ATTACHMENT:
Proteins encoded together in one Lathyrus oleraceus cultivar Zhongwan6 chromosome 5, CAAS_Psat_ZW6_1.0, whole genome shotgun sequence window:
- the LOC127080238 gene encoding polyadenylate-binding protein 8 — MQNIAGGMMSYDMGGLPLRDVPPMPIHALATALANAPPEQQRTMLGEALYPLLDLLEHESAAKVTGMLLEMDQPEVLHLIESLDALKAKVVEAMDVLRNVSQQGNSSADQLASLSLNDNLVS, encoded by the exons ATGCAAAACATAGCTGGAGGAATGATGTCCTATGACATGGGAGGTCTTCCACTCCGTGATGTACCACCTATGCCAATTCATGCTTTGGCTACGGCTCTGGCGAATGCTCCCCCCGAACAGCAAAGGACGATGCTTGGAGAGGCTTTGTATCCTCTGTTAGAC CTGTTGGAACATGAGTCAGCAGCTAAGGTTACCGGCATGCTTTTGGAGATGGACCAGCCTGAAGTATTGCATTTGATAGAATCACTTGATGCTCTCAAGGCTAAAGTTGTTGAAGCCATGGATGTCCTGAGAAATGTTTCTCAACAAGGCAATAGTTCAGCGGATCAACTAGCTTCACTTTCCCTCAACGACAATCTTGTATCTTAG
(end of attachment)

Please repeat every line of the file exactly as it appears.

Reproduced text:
Proteins encoded together in one Lathyrus oleraceus cultivar Zhongwan6 chromosome 5, CAAS_Psat_ZW6_1.0, whole genome shotgun sequence window:
- the LOC127080238 gene encoding polyadenylate-binding protein 8 — MQNIAGGMMSYDMGGLPLRDVPPMPIHALATALANAPPEQQRTMLGEALYPLLDLLEHESAAKVTGMLLEMDQPEVLHLIESLDALKAKVVEAMDVLRNVSQQGNSSADQLASLSLNDNLVS, encoded by the exons ATGCAAAACATAGCTGGAGGAATGATGTCCTATGACATGGGAGGTCTTCCACTCCGTGATGTACCACCTATGCCAATTCATGCTTTGGCTACGGCTCTGGCGAATGCTCCCCCCGAACAGCAAAGGACGATGCTTGGAGAGGCTTTGTATCCTCTGTTAGAC CTGTTGGAACATGAGTCAGCAGCTAAGGTTACCGGCATGCTTTTGGAGATGGACCAGCCTGAAGTATTGCATTTGATAGAATCACTTGATGCTCTCAAGGCTAAAGTTGTTGAAGCCATGGATGTCCTGAGAAATGTTTCTCAACAAGGCAATAGTTCAGCGGATCAACTAGCTTCACTTTCCCTCAACGACAATCTTGTATCTTAG